Communication & Medicine, Vol 6, No 1 (2009)

A narrative of resistance: Presentation of self when parenting children with asthma

Ellen S. Cohn, Dharma E. Cortes, Julie M. Hook, Leanne S. Yinusa-Nyahkoon, Jeffrey L. Solomon, Barbara Bokhour
Issued Date: 13 Jul 2009


Using a social constructivist perspective and narrative analysis, the purpose of this paper is to illustrate how an understanding of self-presentation in interactions may inform health care interventions. We examine how a single African American mother, living in poverty, presents her sense of self in the context of obtaining and providing asthma care for her children. By analyzing four separate encounters – two interviews with the children’s mother, the clinical encounter between the mother and her children’s doctor, and an interview with the doctor, we gain an understanding of the mother’s self-presentation and identity and the doctor’s view of the mother. The analyses reveal the mother’s consistent desire to protect her children in an unpredictable social world. By examining self-presentation, behavior that is typically construed as non-adherence is reframed as resilience, one mother’s attempt to assert control. We argue that an understanding of identity production may enable practitioners and patients to create collaborative interventions. The analysis presented in this paper points to the need for a co-constructed intervention that allows for choice and control and honors the mother’s sense of self.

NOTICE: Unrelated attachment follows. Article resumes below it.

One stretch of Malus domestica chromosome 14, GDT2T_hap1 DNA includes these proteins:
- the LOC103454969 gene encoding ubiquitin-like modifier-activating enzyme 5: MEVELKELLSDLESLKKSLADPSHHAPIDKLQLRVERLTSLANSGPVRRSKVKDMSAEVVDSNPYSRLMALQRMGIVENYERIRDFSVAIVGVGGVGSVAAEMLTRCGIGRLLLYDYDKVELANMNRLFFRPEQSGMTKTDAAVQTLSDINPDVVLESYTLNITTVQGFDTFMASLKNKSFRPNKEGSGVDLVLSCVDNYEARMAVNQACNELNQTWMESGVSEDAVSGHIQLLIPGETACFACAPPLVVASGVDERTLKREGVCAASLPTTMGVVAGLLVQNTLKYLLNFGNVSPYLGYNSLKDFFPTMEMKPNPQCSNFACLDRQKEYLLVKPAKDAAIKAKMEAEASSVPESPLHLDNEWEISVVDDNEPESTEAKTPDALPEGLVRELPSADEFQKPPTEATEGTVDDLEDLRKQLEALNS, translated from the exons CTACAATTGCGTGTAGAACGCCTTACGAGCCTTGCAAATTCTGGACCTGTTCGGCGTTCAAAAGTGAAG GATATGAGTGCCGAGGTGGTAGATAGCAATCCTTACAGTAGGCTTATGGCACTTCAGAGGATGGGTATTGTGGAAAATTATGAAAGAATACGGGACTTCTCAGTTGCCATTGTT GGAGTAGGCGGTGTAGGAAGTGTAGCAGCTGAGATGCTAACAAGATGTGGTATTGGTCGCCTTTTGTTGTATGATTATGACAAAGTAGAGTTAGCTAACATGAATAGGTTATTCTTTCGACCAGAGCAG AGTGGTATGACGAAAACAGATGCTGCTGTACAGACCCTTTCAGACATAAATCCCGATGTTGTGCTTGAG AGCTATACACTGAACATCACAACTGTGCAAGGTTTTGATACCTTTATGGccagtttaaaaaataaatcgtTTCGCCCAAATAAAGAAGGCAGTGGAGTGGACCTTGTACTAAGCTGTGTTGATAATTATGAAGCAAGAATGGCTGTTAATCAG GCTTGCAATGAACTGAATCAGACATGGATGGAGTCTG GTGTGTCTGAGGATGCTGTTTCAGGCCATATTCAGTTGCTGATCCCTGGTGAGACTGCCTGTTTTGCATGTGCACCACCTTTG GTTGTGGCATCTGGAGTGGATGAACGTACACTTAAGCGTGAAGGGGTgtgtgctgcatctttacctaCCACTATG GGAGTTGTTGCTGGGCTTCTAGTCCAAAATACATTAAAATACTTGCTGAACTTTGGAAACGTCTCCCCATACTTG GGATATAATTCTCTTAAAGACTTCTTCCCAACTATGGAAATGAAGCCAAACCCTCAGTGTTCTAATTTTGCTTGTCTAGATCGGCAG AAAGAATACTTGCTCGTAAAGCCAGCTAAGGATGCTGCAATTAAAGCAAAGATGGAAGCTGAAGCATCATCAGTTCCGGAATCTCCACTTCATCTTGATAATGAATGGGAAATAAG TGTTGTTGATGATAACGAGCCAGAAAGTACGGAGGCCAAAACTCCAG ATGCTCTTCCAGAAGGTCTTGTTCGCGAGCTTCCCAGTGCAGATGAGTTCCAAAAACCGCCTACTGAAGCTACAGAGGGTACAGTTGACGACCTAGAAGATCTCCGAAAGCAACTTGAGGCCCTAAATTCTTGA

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DOI: 10.1558/cam.v6i1.27


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